There is perhaps no other event, bigger than Women’s Day, that unites women across cultures, races, religions and continents in a shared sentiment of sisterhood. March 8th, observed every year as International Women’s Day, is an event not just to celebrate women’s achievements but also to press the need for gender equality in every aspect of life.
And while, over the past few decades the call for a day to recognize that women may still be struggling in many socio-political arenas has intensified, it may be interesting to note that the movement started as early as 1900s.
History Behind Women’s Day
While the collective cry for a day to recognize what women may be losing out on came after a German woman and leader of socialist party, Clara Zetkin, proposed the idea of an International Women’s Day, the seeds were germinated before. 1900s were significant years in the history of US as women began getting together to recognize the need to demand their rights. In 1908, some 15,000 women marched through New York City, demanding three basic rights – the right to vote, to mind the pay gap and to demand against unfair working hours for women. The following year, the world’s very first National Woman’s Day was marked in the US on February 28.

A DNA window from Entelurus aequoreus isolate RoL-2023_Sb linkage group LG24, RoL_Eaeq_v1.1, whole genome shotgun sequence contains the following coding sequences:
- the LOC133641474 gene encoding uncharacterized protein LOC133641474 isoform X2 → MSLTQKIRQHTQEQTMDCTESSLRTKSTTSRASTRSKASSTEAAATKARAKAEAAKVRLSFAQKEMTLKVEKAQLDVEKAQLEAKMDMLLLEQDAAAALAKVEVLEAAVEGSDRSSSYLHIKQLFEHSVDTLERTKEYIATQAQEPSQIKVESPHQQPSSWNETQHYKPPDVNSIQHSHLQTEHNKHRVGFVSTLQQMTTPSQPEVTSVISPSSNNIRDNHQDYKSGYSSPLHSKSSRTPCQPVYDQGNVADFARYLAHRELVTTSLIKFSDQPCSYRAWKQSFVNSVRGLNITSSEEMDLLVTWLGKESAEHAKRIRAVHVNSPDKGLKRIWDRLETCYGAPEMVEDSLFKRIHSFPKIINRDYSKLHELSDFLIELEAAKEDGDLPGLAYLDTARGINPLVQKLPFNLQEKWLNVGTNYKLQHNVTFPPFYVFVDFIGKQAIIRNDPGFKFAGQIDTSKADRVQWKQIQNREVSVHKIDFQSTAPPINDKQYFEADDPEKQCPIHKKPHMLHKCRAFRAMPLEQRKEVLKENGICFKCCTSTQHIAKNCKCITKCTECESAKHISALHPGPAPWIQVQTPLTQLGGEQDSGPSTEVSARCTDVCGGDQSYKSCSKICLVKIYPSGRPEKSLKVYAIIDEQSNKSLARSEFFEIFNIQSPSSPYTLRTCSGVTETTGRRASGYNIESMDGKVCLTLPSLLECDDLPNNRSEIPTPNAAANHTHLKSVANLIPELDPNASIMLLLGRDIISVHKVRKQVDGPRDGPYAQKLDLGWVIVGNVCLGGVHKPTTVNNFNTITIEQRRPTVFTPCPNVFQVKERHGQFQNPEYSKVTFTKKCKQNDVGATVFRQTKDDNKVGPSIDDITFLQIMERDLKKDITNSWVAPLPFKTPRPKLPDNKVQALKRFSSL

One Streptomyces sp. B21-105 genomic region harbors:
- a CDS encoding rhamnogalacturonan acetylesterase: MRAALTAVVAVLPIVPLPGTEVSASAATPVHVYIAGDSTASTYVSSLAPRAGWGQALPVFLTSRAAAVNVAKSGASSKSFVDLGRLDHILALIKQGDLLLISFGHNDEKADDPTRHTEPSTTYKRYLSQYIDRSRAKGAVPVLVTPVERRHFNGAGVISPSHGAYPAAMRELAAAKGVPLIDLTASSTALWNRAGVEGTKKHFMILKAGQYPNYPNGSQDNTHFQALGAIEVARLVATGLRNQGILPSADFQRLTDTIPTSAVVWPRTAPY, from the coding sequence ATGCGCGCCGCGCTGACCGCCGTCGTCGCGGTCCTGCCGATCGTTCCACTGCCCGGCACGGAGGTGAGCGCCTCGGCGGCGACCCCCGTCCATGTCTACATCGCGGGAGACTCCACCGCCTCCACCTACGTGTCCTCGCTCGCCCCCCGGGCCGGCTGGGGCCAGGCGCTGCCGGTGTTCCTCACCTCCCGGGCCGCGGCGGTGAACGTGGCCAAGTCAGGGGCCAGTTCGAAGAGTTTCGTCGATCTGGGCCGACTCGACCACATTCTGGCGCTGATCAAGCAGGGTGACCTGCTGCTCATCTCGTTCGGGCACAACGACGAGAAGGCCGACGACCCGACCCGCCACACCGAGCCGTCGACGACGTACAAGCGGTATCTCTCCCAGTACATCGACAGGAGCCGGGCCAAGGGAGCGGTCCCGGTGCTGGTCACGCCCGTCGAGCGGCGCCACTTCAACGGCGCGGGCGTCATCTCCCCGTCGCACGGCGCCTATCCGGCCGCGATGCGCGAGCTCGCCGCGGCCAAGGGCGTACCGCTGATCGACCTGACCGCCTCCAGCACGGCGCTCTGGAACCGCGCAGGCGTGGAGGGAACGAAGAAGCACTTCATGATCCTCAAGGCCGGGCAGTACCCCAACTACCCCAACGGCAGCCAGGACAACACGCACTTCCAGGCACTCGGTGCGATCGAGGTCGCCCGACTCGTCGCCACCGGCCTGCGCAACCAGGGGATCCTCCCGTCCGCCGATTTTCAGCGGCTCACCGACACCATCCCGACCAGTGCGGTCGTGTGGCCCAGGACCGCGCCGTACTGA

By 1910, representatives from 17 countries had agreed to Zetkin’s proposal and the concept of International Women’s Day was formed. The date on which the event was to earmarked still remained fluid and in 1911, Germany, Switzerland, Denmark and Australia became the first countries to celebrate International Women’s Day on March 19.
It was only in 1913 that March 8 was unanimously chosen as International Women’s Day. The United Nations recognized the day as late as 1975.
What It Signifies
Image Credit: Internationalwomensday.com
Ever since the UN recognized the day, a theme is decided each year. Over the years some of the very pertinent topics have gained worldwide attention, that would have otherwise gone unnoticed. So, towards the turn of the millennium, in 2000 if the theme chosen was – ‘Women Uniting for Peace,’ to suggest an important development that was happening globally where women were coming together, last year the theme was ‘Women in the Changing World of Work, ‘signifying how seriously the women may be inching towards breaking the glass-ceiling. This years’ theme #PressforProgress similarly is a step to ensure women that their efforts are in the right direction and they must continue the zeal to change the world for better.